The Office of Rail Regulation (ORR) has announced that it has begun criminal proceedings against Network Rail for a breach of health and safety law which caused a train to derail near Grayrigg in 2007.
On 23rd February 2007, the 17.15 Virgin Trains service from London Euston to Glasgow Central derailed on the West Coast Mainline near Grayrigg in Cumbria. There were 109 people on board. One passenger, Mrs Margaret Masson, was killed and a further 86 people were injured, 28 seriously.
Ian Prosser, Director of Railway Safety at ORR, said:
“ORR has conducted a thorough investigation into whether criminal proceedings should be brought in relation to the train derailment near Grayrigg on 23rd February 2007, which caused the death of Mrs Masson and injured 86 people. Following the coroner’s inquest into the death of Mrs Masson, I have concluded that there is enough evidence, and that it is in the public interest, to bring criminal proceedings against Network Rail for a serious breach of health and safety law which led to the train derailment.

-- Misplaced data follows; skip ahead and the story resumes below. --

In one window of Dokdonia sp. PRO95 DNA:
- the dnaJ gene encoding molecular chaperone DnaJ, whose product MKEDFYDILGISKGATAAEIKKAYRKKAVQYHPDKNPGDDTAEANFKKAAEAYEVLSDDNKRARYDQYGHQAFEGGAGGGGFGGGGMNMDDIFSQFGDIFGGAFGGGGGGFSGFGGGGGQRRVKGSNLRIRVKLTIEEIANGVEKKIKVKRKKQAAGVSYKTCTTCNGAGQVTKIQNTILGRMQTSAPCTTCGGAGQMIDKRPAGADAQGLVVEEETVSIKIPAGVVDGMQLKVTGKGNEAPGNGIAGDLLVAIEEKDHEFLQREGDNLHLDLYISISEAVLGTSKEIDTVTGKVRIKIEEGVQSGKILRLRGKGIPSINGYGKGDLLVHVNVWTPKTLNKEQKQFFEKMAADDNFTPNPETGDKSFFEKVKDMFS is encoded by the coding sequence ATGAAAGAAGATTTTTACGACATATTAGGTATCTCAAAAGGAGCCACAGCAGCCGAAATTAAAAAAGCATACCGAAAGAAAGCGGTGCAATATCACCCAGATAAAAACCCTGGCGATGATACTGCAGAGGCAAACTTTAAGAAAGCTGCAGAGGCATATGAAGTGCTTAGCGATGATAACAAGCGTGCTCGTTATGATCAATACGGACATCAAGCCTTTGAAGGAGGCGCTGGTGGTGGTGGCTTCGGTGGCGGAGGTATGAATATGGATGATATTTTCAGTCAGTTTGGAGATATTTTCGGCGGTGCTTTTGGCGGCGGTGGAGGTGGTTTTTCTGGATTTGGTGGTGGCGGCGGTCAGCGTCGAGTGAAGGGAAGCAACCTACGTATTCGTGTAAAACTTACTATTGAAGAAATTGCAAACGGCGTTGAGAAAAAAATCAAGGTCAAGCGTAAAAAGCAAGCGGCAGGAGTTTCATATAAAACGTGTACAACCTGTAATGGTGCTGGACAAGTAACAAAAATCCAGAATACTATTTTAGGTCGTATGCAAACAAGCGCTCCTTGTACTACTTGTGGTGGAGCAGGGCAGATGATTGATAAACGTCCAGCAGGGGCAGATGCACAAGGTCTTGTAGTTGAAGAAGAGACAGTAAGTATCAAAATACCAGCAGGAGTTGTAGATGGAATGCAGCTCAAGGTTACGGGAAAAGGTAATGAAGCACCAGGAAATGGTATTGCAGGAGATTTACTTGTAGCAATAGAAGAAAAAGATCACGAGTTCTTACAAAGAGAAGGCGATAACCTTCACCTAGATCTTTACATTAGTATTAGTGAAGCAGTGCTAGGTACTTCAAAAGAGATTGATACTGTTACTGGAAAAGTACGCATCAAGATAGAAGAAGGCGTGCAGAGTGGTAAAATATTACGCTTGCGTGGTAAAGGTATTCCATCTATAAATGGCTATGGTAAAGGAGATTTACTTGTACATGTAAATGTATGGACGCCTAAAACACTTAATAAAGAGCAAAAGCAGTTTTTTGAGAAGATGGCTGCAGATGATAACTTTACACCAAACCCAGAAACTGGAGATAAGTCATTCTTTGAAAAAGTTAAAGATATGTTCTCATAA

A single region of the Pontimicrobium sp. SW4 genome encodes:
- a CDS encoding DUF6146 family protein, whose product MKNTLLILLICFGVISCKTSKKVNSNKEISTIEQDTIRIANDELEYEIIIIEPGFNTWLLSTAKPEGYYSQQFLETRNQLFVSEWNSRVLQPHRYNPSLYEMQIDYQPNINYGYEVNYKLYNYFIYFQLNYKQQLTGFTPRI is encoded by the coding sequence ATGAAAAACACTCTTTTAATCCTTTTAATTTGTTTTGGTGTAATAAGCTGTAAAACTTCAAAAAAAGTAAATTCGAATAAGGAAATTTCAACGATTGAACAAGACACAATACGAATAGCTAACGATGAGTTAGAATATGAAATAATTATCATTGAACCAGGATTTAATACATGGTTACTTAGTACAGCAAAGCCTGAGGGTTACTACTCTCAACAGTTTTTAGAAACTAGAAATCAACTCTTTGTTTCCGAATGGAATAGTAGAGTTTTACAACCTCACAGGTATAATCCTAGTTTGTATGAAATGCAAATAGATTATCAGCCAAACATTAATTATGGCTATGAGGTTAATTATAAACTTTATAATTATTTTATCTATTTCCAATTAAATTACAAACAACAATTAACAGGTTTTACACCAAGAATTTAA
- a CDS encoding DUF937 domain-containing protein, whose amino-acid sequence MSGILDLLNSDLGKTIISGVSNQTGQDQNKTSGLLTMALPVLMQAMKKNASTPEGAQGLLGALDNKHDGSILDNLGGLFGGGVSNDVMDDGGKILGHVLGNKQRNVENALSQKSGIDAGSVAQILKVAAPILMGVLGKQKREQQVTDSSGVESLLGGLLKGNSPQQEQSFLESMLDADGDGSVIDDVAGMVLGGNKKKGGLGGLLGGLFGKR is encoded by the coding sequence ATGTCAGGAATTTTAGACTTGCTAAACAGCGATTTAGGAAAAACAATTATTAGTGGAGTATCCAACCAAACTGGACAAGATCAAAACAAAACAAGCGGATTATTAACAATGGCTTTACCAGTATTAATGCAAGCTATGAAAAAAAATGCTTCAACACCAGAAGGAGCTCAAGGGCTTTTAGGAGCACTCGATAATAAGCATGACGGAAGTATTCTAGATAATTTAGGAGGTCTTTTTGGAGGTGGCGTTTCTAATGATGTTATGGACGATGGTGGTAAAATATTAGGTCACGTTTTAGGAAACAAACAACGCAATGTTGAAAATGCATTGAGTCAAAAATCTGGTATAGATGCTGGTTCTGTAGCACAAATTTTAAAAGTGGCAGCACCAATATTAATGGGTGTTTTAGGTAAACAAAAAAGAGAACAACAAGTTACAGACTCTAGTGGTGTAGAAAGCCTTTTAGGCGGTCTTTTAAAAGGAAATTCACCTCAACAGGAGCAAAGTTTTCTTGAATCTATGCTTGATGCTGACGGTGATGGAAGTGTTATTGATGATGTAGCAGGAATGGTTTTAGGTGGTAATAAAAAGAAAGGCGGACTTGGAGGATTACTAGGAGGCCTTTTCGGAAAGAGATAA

“The railway today is as safe as it has ever been but there can be no room for complacency. The entire rail industry must continue to strive for improvements to ensure that public safety is never put at risk.”
Network Rail is facing a charge under section 3(1) of the Health and Safety at Work etc Act 1974. This results from the company’s failure to provide and implement suitable and sufficient standards, procedures, guidance, training, tools and resources for the inspection and maintenance of fixed stretcher-bar points.
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